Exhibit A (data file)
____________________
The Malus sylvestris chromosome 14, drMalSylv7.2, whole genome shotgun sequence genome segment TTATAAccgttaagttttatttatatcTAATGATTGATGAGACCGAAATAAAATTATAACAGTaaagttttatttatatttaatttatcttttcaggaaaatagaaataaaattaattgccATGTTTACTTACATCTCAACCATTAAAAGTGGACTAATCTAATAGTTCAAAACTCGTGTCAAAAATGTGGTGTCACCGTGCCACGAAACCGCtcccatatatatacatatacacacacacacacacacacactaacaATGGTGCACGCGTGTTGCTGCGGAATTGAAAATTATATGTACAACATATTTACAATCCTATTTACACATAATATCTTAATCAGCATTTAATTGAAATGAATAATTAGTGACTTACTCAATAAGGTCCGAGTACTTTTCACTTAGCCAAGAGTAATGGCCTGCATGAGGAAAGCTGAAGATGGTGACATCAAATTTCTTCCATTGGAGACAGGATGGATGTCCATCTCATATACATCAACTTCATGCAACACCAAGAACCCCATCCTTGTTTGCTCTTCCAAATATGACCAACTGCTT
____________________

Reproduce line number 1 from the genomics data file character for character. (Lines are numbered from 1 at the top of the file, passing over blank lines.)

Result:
The Malus sylvestris chromosome 14, drMalSylv7.2, whole genome shotgun sequence genome segment TTATAAccgttaagttttatttatatcTAATGATTGATGAGACCGAAATAAAATTATAACAGTaaagttttatttatatttaatttatcttttcaggaaaatagaaataaaattaattgccATGTTTACTTACATCTCAACCATTAAAAGTGGACTAATCTAATAGTTCAAAACTCGTGTCAAAAATGTGGTGTCACCGTGCCACGAAACCGCtcccatatatatacatatacacacacacacacacacacactaacaATGGTGCACGCGTGTTGCTGCGGAATTGAAAATTATATGTACAACATATTTACAATCCTATTTACACATAATATCTTAATCAGCATTTAATTGAAATGAATAATTAGTGACTTACTCAATAAGGTCCGAGTACTTTTCACTTAGCCAAGAGTAATGGCCTGCATGAGGAAAGCTGAAGATGGTGACATCAAATTTCTTCCATTGGAGACAGGATGGATGTCCATCTCATATACATCAACTTCATGCAACACCAAGAACCCCATCCTTGTTTGCTCTTCCAAATATGACCAACTGCTT